In my final post (of three) on Gronemeyer and MacLeod’s article I will discuss the possible meaning of the event that is associated with the 2012 circus. This is an event that features the deity Bolon Yokte’ K’uh. The Mayanists Markus Eberl and Christian Prager argue that this is a deity of transition associated with period endings and war and he attacks and destroys the supports of the sky (the pawahtu:n).
The final textual passage on Monument 6 at Tortuguero reads ye:n Bolon Yokte’ Ta Chak Joyaj. What is the meaning of this? Crucial here is the root concept joy. Prager argues that this is a general ritualistic topic with several acts that form a whole. Gronemeyer and MacLeod argue that three meanings are possible: enclosure, wrapping, and encircling motion or travel. Joy may refer to the enclosing of an effigy of the god in a shrine or to a ritual procession. It is possible that the constructors at Tortuguero planned to place the god effigy in the sanctuary associated with Monument 6. Whether or not this was believed to occur at the dedication of the building or at the end of 13 Baktun we can only speculate about.
Gronemeyer and MacLeod seem to favor the adornment/wrapping interpretation. Impersonators of Bolon Yokte’ K’uh often are depicted with a rope around their neck. They suggest that an image of the deity (or an impersonator) would be draped with certain regalia for celebrating the end of 13 Baktun. The authors connect Bolon Yokte’ K’uh with the contemporary Maximón in Santiago Atitlán since the latter consists of a framework of wood wrapped by a rope in a pattern similar to the pohp woven-mat. Such a mat-design is also an attribute of Bolon Yokte’ K’uh impersonators. The hanging of Maximón symbolizes the binding of the years. He is both a bundler of time and a bundle of time at the same time. Some of the Europeanized portrait heads of the K’atuns in the Book of Chilam Balam of Chumayel have coiled rope-like elements around their necks. Apart from having connections to Bolon Yokte’ K’uh these faces could be expired k’atuns that have been “bound.”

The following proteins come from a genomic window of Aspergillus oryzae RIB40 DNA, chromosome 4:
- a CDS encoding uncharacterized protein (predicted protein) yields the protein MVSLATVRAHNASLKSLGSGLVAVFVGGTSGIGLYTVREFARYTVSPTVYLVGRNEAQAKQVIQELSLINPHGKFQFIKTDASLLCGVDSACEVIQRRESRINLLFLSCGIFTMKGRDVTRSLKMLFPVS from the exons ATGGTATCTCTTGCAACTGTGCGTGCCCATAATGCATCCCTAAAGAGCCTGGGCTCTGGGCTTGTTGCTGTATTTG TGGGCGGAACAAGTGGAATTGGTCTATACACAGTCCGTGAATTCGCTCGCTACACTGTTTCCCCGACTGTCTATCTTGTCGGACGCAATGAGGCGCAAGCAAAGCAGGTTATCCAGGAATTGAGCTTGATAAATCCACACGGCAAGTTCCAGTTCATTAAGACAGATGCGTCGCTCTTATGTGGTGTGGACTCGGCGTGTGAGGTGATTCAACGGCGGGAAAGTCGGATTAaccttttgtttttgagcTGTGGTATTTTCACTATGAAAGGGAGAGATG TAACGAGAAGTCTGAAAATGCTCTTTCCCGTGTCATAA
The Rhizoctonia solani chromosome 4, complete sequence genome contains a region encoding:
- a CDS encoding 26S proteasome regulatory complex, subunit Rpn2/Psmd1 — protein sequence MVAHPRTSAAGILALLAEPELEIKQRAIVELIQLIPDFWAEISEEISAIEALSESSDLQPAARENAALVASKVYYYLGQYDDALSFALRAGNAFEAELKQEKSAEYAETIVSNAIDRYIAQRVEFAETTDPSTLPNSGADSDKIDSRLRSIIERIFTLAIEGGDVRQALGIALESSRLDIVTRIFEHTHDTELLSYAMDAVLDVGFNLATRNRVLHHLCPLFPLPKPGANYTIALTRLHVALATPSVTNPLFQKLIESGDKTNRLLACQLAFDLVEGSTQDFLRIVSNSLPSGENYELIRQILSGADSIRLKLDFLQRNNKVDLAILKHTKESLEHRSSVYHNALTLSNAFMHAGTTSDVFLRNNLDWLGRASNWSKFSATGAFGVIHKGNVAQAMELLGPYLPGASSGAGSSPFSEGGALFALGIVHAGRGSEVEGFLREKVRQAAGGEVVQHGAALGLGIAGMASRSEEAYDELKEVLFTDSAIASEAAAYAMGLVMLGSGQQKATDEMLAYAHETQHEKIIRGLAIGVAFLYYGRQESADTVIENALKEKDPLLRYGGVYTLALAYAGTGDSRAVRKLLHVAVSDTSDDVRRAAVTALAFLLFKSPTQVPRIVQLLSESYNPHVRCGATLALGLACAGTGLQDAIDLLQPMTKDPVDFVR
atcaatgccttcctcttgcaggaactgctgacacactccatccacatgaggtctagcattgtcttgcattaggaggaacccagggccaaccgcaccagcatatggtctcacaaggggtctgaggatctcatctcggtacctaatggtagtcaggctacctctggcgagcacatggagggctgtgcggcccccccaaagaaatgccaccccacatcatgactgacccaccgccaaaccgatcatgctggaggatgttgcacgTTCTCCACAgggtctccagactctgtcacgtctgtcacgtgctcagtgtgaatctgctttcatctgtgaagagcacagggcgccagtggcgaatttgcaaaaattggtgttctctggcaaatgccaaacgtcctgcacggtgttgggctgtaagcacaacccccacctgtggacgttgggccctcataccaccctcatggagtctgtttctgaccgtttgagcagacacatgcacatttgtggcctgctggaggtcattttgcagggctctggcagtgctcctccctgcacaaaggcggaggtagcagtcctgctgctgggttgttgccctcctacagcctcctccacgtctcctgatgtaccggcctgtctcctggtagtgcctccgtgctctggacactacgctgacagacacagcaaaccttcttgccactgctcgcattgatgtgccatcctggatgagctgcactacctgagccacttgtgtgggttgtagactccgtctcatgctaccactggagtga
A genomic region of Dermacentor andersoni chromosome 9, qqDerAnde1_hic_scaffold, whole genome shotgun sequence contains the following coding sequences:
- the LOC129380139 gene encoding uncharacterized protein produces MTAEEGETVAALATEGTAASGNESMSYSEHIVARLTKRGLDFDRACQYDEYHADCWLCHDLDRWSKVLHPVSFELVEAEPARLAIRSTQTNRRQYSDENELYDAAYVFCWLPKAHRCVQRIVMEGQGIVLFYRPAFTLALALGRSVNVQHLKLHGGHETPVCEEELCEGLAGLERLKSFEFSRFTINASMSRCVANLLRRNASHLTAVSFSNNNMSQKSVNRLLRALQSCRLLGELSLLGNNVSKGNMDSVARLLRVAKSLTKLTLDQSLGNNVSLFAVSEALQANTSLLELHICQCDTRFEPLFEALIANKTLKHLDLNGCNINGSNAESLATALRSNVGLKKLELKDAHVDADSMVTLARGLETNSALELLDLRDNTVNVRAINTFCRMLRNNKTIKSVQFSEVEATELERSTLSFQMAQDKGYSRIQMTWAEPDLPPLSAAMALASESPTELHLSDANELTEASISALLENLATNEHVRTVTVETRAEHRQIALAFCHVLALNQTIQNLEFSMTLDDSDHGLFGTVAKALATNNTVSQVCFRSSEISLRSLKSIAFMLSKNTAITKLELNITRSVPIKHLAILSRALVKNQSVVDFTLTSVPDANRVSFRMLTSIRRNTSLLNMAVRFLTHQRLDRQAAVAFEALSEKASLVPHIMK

In conclusion Gronemeyer and MacLeod suggests that il ye:n Bolon Yokte’ ta chak joyaj should be understood as “‘the seeing of the insignia/adornments of the god’ in a public display of office-taking, wherein the office is itself signaled by the attire and accessories of the god” (p 37). It should be obvious to anyone that there are no indications that the Maya were describing an apocalypse.